HL Deb 04 August 1840 vol 55 cc1245-6
The Marquess of Normanby

said, that he rose for the purpose of moving, which he did with very great regret, that the order of the day for going into committee on the Stock in Trade Bill be read in order to be discharged. There were some words in the last clause of the bill which had occasioned very considerable doubt whether they did not carry the exemption provided for by the bill much further than was originally intended. He would move that this bill be committed that day three months.

Lord Portman

remarked, that it was necessary to make it clearly understood that their Lordships' House having found that a large amount of property would have been exempted from rating by this bill, had taken care to prevent such an error being committed. He wished to mention that a right rev. Prelate, who had, been obliged by illness to leave the House, had consented to the arrangement proposed, on the condition that the bill to be brought in should be merely temporary. He must say, that his noble Friend at the head of the Home Department, could do no greater service to the country during the recess, than by preparing himself carefully on the subject to which this bill related, as it was of the very highest importance.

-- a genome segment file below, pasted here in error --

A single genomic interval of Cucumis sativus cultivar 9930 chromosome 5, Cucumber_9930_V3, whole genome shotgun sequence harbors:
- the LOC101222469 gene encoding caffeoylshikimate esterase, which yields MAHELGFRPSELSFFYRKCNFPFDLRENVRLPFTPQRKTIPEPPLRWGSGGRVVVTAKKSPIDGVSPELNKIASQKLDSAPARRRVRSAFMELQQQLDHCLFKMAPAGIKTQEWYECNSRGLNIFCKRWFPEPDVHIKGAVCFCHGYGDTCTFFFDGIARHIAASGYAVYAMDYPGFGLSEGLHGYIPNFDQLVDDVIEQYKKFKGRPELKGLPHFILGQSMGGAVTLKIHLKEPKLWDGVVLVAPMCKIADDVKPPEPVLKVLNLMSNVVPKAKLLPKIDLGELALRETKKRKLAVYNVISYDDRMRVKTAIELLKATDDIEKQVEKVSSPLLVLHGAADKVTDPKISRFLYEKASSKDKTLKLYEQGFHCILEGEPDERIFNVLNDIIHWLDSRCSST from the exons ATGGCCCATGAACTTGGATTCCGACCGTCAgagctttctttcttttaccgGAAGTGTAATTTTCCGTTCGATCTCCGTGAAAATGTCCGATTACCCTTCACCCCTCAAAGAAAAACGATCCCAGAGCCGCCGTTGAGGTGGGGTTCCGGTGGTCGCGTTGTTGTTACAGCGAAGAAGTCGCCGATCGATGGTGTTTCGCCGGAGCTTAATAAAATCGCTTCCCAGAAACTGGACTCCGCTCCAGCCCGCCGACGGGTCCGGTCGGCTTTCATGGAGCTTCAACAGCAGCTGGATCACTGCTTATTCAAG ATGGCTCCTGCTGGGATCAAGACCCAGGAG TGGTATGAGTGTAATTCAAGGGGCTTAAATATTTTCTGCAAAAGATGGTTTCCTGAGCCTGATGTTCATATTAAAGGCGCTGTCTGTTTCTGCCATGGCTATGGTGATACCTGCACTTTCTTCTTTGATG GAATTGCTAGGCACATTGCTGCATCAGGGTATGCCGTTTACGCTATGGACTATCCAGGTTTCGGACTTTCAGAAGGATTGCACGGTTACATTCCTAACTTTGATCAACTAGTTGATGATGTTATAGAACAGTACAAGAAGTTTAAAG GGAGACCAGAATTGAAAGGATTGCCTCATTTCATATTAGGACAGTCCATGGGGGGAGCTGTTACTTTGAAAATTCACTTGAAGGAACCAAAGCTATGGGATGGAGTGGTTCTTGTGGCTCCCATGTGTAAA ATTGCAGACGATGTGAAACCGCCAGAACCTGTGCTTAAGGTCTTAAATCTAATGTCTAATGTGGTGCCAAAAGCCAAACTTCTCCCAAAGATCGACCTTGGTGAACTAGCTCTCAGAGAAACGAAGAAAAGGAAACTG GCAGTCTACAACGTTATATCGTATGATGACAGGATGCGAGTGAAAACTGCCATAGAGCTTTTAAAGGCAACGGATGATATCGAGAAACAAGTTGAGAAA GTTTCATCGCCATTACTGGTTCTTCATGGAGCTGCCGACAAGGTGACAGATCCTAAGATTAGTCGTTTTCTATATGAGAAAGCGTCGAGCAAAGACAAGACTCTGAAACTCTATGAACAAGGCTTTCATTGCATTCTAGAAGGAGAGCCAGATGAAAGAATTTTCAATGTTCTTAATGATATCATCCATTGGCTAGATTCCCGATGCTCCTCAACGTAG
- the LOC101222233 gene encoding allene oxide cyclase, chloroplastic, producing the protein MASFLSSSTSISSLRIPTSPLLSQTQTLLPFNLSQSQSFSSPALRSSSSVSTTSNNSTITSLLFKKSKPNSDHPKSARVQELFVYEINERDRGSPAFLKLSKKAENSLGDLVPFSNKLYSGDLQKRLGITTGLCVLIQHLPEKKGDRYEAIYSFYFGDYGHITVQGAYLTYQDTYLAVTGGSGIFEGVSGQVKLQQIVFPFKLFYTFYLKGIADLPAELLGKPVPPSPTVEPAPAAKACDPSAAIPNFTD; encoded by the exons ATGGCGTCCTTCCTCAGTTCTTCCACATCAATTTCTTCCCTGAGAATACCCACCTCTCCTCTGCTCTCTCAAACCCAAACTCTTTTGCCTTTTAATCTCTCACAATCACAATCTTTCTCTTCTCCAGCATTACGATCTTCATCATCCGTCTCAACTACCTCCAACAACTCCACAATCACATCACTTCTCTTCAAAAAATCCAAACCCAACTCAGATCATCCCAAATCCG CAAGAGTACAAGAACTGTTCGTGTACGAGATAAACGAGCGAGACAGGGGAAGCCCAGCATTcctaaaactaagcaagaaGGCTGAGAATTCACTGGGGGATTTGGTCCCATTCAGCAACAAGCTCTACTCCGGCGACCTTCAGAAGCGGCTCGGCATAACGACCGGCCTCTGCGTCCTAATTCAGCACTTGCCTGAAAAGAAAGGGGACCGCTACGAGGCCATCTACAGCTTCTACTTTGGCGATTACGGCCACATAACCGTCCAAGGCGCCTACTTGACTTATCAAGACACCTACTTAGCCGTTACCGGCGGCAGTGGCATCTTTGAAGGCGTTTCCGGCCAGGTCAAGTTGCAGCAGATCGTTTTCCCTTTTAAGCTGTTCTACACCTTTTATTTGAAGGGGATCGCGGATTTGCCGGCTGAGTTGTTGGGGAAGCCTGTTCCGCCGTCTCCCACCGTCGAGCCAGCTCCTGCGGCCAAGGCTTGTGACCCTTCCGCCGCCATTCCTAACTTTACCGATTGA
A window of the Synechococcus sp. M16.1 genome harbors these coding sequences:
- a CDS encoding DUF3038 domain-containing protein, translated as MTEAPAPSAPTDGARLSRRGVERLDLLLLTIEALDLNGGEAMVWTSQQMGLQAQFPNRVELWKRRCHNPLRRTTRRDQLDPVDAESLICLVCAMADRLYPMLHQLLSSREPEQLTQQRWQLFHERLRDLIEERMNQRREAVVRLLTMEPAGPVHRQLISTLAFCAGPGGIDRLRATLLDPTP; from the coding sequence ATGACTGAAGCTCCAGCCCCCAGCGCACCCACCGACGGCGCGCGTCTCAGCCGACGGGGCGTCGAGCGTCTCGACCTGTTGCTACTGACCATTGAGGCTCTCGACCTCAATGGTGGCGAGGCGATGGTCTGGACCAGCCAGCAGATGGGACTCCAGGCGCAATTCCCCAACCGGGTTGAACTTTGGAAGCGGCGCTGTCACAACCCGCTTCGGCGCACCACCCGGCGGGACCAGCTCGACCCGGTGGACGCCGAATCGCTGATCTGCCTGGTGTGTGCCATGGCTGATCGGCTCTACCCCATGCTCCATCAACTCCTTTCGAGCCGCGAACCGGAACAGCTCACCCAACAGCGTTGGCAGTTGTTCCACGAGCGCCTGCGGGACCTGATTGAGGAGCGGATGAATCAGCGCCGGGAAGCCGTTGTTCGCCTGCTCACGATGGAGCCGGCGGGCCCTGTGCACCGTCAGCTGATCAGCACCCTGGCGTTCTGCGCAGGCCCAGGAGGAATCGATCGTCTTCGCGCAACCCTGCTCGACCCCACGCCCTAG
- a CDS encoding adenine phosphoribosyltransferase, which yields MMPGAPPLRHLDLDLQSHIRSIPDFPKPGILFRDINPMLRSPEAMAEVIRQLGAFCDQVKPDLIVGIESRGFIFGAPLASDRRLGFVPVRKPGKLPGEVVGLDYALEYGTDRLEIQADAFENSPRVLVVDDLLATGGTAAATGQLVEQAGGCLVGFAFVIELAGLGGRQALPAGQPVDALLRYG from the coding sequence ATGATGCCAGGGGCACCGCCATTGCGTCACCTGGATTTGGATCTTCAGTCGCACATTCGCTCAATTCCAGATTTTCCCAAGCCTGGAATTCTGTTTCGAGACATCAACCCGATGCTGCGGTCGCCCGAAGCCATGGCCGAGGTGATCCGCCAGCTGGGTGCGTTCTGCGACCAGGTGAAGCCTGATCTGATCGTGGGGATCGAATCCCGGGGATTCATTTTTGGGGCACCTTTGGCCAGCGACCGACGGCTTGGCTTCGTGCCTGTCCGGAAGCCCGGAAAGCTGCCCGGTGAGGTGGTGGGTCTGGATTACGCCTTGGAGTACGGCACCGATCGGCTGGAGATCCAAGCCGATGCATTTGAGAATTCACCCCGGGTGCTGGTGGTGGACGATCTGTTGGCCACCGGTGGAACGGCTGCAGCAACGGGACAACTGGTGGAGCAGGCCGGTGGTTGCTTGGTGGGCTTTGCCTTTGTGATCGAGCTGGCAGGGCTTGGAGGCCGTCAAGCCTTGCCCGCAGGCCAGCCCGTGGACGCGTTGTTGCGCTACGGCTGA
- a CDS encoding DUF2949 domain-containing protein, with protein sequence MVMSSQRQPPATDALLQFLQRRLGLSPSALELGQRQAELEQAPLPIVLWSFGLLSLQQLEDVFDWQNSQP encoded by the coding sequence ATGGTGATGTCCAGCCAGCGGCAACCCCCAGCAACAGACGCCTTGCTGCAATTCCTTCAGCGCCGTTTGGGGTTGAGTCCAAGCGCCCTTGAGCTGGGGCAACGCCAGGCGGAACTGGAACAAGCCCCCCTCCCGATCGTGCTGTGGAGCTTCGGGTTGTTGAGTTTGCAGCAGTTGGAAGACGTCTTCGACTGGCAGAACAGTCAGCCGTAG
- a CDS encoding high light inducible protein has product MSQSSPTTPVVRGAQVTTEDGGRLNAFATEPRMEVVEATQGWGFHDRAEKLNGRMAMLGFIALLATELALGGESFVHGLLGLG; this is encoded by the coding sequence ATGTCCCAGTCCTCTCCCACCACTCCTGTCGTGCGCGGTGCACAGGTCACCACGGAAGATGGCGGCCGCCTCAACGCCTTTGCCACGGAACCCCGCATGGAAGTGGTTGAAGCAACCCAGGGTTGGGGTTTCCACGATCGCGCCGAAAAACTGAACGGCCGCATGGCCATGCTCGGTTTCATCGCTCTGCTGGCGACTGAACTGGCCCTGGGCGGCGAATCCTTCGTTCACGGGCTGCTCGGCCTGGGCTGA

Lord Ellenborough

did not know what service the noble Marquess might have it in his power to do the country during the recess, but he knew that he could not do the country a greater disservice than by passing temporary acts of Parliament.

The Marquess of Normanby

admitted the correctness of that observation as a general principle, but, as he was obliged to withdraw the present bill, he thought the introduction of a temporary measure justifiable.

Committee on the bill put off for three months.

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